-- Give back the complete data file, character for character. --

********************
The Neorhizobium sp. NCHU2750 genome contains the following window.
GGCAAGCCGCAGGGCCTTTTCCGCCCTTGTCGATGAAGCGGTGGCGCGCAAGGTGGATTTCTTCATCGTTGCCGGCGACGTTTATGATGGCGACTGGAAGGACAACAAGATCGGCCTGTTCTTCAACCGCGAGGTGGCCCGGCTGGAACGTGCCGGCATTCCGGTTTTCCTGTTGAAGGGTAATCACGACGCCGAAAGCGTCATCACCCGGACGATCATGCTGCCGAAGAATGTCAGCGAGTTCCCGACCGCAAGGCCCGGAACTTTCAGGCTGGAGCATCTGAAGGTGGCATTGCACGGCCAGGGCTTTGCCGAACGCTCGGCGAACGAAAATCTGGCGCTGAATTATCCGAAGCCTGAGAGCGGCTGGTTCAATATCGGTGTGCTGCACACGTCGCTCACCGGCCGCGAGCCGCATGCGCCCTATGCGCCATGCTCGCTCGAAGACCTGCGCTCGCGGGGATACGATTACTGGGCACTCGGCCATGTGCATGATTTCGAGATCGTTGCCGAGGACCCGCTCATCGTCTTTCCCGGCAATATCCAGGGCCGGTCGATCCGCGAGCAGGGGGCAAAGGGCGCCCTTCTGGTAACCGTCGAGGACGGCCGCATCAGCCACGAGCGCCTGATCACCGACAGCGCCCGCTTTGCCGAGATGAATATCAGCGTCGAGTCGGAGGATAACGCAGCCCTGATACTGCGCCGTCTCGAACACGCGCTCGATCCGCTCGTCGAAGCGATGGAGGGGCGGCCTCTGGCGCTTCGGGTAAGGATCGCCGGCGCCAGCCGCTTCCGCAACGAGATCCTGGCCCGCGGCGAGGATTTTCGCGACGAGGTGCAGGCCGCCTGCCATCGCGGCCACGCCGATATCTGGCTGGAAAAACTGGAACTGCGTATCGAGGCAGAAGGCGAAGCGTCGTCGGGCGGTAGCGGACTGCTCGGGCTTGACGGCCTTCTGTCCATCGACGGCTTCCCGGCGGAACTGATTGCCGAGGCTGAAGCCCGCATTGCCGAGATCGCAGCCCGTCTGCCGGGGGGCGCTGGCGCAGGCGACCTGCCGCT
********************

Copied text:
The Neorhizobium sp. NCHU2750 genome contains the following window.
GGCAAGCCGCAGGGCCTTTTCCGCCCTTGTCGATGAAGCGGTGGCGCGCAAGGTGGATTTCTTCATCGTTGCCGGCGACGTTTATGATGGCGACTGGAAGGACAACAAGATCGGCCTGTTCTTCAACCGCGAGGTGGCCCGGCTGGAACGTGCCGGCATTCCGGTTTTCCTGTTGAAGGGTAATCACGACGCCGAAAGCGTCATCACCCGGACGATCATGCTGCCGAAGAATGTCAGCGAGTTCCCGACCGCAAGGCCCGGAACTTTCAGGCTGGAGCATCTGAAGGTGGCATTGCACGGCCAGGGCTTTGCCGAACGCTCGGCGAACGAAAATCTGGCGCTGAATTATCCGAAGCCTGAGAGCGGCTGGTTCAATATCGGTGTGCTGCACACGTCGCTCACCGGCCGCGAGCCGCATGCGCCCTATGCGCCATGCTCGCTCGAAGACCTGCGCTCGCGGGGATACGATTACTGGGCACTCGGCCATGTGCATGATTTCGAGATCGTTGCCGAGGACCCGCTCATCGTCTTTCCCGGCAATATCCAGGGCCGGTCGATCCGCGAGCAGGGGGCAAAGGGCGCCCTTCTGGTAACCGTCGAGGACGGCCGCATCAGCCACGAGCGCCTGATCACCGACAGCGCCCGCTTTGCCGAGATGAATATCAGCGTCGAGTCGGAGGATAACGCAGCCCTGATACTGCGCCGTCTCGAACACGCGCTCGATCCGCTCGTCGAAGCGATGGAGGGGCGGCCTCTGGCGCTTCGGGTAAGGATCGCCGGCGCCAGCCGCTTCCGCAACGAGATCCTGGCCCGCGGCGAGGATTTTCGCGACGAGGTGCAGGCCGCCTGCCATCGCGGCCACGCCGATATCTGGCTGGAAAAACTGGAACTGCGTATCGAGGCAGAAGGCGAAGCGTCGTCGGGCGGTAGCGGACTGCTCGGGCTTGACGGCCTTCTGTCCATCGACGGCTTCCCGGCGGAACTGATTGCCGAGGCTGAAGCCCGCATTGCCGAGATCGCAGCCCGTCTGCCGGGGGGCGCTGGCGCAGGCGACCTGCCGCT